In other words, the world we live in depends entirely on the world we are focusing on and paying attention to, which depends on the quality of our consciousness. The whole world is a reflection of our mind and karma – our collective world being a reflection of our collective minds and karma.
This all means that our mental actions are very powerful because our mind is very powerful – it is literally creating our reality. Therefore, we should not underestimate the power of prayer to bring about actual improvements in the world we experience. (For all we know, it might be prayer that is already all that stands in the way of us and the forces of total darkness! Hard to prove either way.)
The power of prayer
At the opening of the temple for world peace in New York in 2006, Venerable Geshe-la said:
Nowadays, we can see in the world so many problems, people experiencing so many difficulties. Storms, famines, floods, incurable diseases, wars, earthquakes, etc. People are asking me, what should we Buddhists do to help these problems? I replied, we cannot be involved in any political problem or it becomes worse. Our job is, we pray, we pray for these obstacles to be pacified. We pray for people to pacify their negativity, wrong views, their extreme views, through prayer. Our job to solve these kinds of problems is we pray for everybody to become friends. To have harmony, good relationships, to pacify their wrong views of selfish intention. This is our job. I believe it is the best method to help. It is the best method to benefit.
As explained here and in other places, not being involved in “political problems” doesn’t mean that Buddhists don’t act to help others practically. Bodhisattvas have a vow to go to the assistance of those in need, for example – they don’t just sit on their hands. They can go to work every day – right there is office politics. They can work for justice and equal rights and so on – right there is local politics. Even within Dharma Centers and families and friendships there are politics.
But any strictly worldly solution seems to come with its own complications. Politicians do things to try to stop this war, that’s their job, even if they have to use blunt instruments like sanctions. But with these necessary evils new problems come, such as the desperate troubles of ordinary citizens in Russia. I saw a Moscow man on the news the other day who cannot get hold of his life-sustaining medicine – his daughter was pleading in tears because he is dying.
Thich Nhat Hanh goes on to say:
Even if we transport all the bombs to the moon, the roots of war and the roots of bombs are still there, in our hearts and minds, and sooner or later we will make new bombs. To work for peace is to uproot war from ourselves and from the hearts of men and women. To prepare for war, to give millions of men and women the opportunity to practice killing day and night in their hearts, is to plant millions of seeds of violence, anger, frustration, and fear that will be passed on for generations to come.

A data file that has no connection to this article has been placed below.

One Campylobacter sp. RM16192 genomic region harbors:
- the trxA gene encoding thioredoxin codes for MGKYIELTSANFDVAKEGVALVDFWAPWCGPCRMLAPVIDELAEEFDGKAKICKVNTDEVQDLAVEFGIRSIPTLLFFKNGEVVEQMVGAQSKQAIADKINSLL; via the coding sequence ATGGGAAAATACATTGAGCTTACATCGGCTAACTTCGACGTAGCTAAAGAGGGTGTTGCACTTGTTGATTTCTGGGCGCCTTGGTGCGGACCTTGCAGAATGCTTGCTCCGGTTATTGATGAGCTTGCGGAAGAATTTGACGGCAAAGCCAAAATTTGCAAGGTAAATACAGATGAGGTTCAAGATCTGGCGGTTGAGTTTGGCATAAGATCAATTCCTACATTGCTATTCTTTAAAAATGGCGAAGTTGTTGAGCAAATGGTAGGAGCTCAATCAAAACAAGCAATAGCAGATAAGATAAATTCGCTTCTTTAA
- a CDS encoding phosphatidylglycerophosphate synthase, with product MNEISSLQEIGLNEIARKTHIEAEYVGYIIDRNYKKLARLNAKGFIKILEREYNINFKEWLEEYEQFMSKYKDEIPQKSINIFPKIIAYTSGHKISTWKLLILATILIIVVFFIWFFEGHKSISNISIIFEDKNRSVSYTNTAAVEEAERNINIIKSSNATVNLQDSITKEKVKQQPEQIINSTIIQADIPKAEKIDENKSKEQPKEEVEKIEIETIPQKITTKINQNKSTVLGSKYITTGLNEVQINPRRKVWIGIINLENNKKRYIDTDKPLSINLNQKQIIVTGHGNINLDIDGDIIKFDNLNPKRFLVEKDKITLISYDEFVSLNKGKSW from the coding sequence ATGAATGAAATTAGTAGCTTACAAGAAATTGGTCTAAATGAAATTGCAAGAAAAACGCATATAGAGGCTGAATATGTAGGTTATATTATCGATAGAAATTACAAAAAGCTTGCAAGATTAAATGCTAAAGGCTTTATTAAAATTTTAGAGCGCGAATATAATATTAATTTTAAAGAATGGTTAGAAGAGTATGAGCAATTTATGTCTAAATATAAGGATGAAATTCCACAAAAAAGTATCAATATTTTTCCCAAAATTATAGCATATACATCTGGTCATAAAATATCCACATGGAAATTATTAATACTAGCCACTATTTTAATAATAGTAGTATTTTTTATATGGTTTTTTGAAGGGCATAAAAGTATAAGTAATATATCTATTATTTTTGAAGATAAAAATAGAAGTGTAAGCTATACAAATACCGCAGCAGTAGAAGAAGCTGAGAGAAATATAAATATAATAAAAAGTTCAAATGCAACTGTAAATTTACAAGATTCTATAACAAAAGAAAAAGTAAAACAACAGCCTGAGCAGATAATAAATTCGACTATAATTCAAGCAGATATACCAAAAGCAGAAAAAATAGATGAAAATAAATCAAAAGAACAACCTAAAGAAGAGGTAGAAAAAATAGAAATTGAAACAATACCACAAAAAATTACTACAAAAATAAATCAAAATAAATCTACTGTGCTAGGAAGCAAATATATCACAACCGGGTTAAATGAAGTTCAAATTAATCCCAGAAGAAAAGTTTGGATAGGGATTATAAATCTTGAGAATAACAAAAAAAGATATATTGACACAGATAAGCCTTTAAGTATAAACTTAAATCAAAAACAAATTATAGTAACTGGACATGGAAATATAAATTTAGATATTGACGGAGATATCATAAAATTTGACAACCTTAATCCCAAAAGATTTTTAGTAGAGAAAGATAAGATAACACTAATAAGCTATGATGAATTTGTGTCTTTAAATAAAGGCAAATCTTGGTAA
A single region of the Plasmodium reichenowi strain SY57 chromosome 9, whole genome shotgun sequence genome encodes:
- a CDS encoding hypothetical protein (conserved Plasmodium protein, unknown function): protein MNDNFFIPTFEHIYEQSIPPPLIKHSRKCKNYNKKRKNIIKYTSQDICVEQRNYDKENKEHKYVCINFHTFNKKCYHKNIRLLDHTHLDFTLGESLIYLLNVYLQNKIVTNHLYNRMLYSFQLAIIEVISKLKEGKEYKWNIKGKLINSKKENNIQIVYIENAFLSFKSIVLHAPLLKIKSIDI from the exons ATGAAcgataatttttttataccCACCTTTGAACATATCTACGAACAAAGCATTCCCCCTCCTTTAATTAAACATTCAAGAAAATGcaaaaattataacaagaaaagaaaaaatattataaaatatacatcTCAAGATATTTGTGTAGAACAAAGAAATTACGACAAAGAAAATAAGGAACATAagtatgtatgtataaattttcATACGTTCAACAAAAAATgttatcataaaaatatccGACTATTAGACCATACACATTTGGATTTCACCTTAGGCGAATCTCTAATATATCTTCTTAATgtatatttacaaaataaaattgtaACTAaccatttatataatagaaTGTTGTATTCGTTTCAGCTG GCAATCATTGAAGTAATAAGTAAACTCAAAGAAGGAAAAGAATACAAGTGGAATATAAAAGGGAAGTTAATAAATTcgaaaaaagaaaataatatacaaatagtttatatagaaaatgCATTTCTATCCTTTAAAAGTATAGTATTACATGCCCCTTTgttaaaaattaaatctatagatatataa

It may sound obvious when we hear it, but are we (me) doing it? Am I creating the causes for peace or for war? Am I in any way happy about the suffering of those under the effects of the sanctions, for example, “Yaay, sanctions are working! The supermarkets are empty! This’ll show them! They should never have voted that monster in.” I think we have to be so careful not to add our own schadenfreude or confusion to the mix.
There is some debate amongst Buddhists over what politics even means and what problem-free politics would look like; but I won’t go there in this article. I will just say my opinion is that some political ideas and motivations seem a lot wiser and kinder than others – in the battle between the two most dominant political systems in the human world today, for example — free-market, rule-of-law democracy vs authoritarian kleptocracy — I’ll take the first any day because it is based on the truth that no one is superior. Therefore, continuing to show up for democracy is a worthwhile goal.
If you have a gun, you can shoot one, two, three, five people; but if you have an ideology and stick to it, thinking it is the absolute truth, you can kill millions. ~ Thich Nhat Hanh
It’s not helpful to be heavily attached to our ideas, though, so I think it’s good to check sometimes to see whether or not we are holding wrong viewsbased on ignorance, carelessness, or other delusions that will give rise to more suffering. If we don’t have compassion and wisdom in our hearts, if we actually wish for others to be harmed, I think we can safely conclude our views are deficient even if they seem reasonable. Following those views will not help.
Prayers for world peace
In this context, then, why is prayer something we can all do that will guarantee good results without making things worse? Crucially, how might it help bring about world peace so that we are not all doomed?! I am out of time to explain more now, but part 2 is here: Praying for world peace.
Meantime, I really would love to read your comments on any of this – how do you think you can make a difference?